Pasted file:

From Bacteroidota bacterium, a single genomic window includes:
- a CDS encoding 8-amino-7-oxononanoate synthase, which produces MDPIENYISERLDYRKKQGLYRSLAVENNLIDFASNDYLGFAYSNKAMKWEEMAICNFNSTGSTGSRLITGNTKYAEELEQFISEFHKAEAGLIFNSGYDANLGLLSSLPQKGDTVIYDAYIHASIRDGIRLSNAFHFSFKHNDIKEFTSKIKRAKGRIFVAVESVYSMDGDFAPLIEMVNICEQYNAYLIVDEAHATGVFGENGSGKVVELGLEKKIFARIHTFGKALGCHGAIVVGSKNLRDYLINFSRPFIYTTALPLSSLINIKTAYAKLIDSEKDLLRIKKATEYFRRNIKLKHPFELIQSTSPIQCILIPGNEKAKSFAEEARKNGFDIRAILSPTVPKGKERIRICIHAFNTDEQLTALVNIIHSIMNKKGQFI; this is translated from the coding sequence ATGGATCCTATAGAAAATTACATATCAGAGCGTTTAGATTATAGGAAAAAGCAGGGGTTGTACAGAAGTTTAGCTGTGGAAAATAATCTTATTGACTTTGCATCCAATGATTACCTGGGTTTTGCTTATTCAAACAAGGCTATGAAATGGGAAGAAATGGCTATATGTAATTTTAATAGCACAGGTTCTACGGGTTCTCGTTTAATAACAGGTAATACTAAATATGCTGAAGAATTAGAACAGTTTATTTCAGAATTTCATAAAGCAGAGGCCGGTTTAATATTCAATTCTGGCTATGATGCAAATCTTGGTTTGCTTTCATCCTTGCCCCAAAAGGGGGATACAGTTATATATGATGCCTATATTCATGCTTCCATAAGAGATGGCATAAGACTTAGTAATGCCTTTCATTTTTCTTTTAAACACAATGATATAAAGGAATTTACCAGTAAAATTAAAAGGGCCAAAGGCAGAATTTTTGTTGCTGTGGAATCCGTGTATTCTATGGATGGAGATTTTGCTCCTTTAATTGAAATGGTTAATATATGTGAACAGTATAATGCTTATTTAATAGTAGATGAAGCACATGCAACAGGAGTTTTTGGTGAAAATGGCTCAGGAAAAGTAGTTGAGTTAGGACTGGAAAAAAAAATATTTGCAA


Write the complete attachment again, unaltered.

From Bacteroidota bacterium, a single genomic window includes:
- a CDS encoding 8-amino-7-oxononanoate synthase, which produces MDPIENYISERLDYRKKQGLYRSLAVENNLIDFASNDYLGFAYSNKAMKWEEMAICNFNSTGSTGSRLITGNTKYAEELEQFISEFHKAEAGLIFNSGYDANLGLLSSLPQKGDTVIYDAYIHASIRDGIRLSNAFHFSFKHNDIKEFTSKIKRAKGRIFVAVESVYSMDGDFAPLIEMVNICEQYNAYLIVDEAHATGVFGENGSGKVVELGLEKKIFARIHTFGKALGCHGAIVVGSKNLRDYLINFSRPFIYTTALPLSSLINIKTAYAKLIDSEKDLLRIKKATEYFRRNIKLKHPFELIQSTSPIQCILIPGNEKAKSFAEEARKNGFDIRAILSPTVPKGKERIRICIHAFNTDEQLTALVNIIHSIMNKKGQFI; this is translated from the coding sequence ATGGATCCTATAGAAAATTACATATCAGAGCGTTTAGATTATAGGAAAAAGCAGGGGTTGTACAGAAGTTTAGCTGTGGAAAATAATCTTATTGACTTTGCATCCAATGATTACCTGGGTTTTGCTTATTCAAACAAGGCTATGAAATGGGAAGAAATGGCTATATGTAATTTTAATAGCACAGGTTCTACGGGTTCTCGTTTAATAACAGGTAATACTAAATATGCTGAAGAATTAGAACAGTTTATTTCAGAATTTCATAAAGCAGAGGCCGGTTTAATATTCAATTCTGGCTATGATGCAAATCTTGGTTTGCTTTCATCCTTGCCCCAAAAGGGGGATACAGTTATATATGATGCCTATATTCATGCTTCCATAAGAGATGGCATAAGACTTAGTAATGCCTTTCATTTTTCTTTTAAACACAATGATATAAAGGAATTTACCAGTAAAATTAAAAGGGCCAAAGGCAGAATTTTTGTTGCTGTGGAATCCGTGTATTCTATGGATGGAGATTTTGCTCCTTTAATTGAAATGGTTAATATATGTGAACAGTATAATGCTTATTTAATAGTAGATGAAGCACATGCAACAGGAGTTTTTGGTGAAAATGGCTCAGGAAAAGTAGTTGAGTTAGGACTGGAAAAAAAAATATTTGCAA